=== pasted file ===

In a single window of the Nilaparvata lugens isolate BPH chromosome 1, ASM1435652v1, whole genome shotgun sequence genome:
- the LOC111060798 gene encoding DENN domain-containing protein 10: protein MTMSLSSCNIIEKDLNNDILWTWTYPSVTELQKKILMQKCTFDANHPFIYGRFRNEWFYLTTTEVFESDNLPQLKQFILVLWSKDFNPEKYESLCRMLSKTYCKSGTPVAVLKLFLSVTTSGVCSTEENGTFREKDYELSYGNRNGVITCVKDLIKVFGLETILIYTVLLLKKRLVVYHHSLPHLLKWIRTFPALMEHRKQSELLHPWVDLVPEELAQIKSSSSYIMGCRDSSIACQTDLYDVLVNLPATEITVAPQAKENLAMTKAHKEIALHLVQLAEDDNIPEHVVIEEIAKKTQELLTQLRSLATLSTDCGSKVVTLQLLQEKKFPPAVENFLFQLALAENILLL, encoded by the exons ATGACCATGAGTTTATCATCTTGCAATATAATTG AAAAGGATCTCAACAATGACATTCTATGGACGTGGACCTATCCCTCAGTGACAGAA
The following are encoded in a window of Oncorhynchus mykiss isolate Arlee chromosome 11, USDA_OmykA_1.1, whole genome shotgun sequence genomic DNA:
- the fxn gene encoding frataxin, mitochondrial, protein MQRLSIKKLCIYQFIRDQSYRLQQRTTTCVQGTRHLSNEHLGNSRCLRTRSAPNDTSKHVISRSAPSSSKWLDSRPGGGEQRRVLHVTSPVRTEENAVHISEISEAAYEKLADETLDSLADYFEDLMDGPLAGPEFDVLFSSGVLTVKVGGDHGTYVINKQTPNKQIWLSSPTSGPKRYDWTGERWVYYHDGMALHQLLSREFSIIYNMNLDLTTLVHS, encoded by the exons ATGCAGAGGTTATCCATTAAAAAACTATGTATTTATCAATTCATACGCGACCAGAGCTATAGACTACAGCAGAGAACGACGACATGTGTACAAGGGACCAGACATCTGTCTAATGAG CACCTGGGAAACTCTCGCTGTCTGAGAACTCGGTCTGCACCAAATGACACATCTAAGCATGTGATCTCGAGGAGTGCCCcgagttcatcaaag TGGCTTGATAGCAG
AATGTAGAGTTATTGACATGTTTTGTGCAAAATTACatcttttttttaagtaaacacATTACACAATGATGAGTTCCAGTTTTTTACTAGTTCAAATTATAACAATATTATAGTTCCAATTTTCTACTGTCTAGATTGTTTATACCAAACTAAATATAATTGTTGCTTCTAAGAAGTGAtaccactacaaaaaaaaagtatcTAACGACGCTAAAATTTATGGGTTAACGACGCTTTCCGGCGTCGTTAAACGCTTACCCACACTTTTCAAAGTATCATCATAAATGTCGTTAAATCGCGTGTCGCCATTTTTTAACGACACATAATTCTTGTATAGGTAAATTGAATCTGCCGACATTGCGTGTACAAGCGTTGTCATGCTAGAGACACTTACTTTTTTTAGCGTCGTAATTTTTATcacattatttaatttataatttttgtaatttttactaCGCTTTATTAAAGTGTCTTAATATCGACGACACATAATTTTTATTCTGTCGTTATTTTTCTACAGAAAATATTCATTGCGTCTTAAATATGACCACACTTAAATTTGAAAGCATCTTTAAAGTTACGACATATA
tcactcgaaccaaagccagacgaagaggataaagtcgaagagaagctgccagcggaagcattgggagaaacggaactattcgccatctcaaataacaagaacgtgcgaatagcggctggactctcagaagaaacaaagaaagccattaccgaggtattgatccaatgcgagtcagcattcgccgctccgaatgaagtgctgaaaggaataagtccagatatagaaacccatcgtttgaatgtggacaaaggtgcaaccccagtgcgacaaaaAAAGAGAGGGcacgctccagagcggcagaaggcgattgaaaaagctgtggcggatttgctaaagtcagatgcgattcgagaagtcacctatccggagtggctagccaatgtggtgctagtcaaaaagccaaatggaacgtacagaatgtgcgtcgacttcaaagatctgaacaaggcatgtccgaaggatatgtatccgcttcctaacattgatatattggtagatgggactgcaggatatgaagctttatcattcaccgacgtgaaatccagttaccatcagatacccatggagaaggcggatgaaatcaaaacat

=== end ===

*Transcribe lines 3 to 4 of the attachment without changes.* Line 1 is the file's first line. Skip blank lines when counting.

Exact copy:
The following are encoded in a window of Oncorhynchus mykiss isolate Arlee chromosome 11, USDA_OmykA_1.1, whole genome shotgun sequence genomic DNA:
- the fxn gene encoding frataxin, mitochondrial, protein MQRLSIKKLCIYQFIRDQSYRLQQRTTTCVQGTRHLSNEHLGNSRCLRTRSAPNDTSKHVISRSAPSSSKWLDSRPGGGEQRRVLHVTSPVRTEENAVHISEISEAAYEKLADETLDSLADYFEDLMDGPLAGPEFDVLFSSGVLTVKVGGDHGTYVINKQTPNKQIWLSSPTSGPKRYDWTGERWVYYHDGMALHQLLSREFSIIYNMNLDLTTLVHS, encoded by the exons ATGCAGAGGTTATCCATTAAAAAACTATGTATTTATCAATTCATACGCGACCAGAGCTATAGACTACAGCAGAGAACGACGACATGTGTACAAGGGACCAGACATCTGTCTAATGAG CACCTGGGAAACTCTCGCTGTCTGAGAACTCGGTCTGCACCAAATGACACATCTAAGCATGTGATCTCGAGGAGTGCCCcgagttcatcaaag TGGCTTGATAGCAG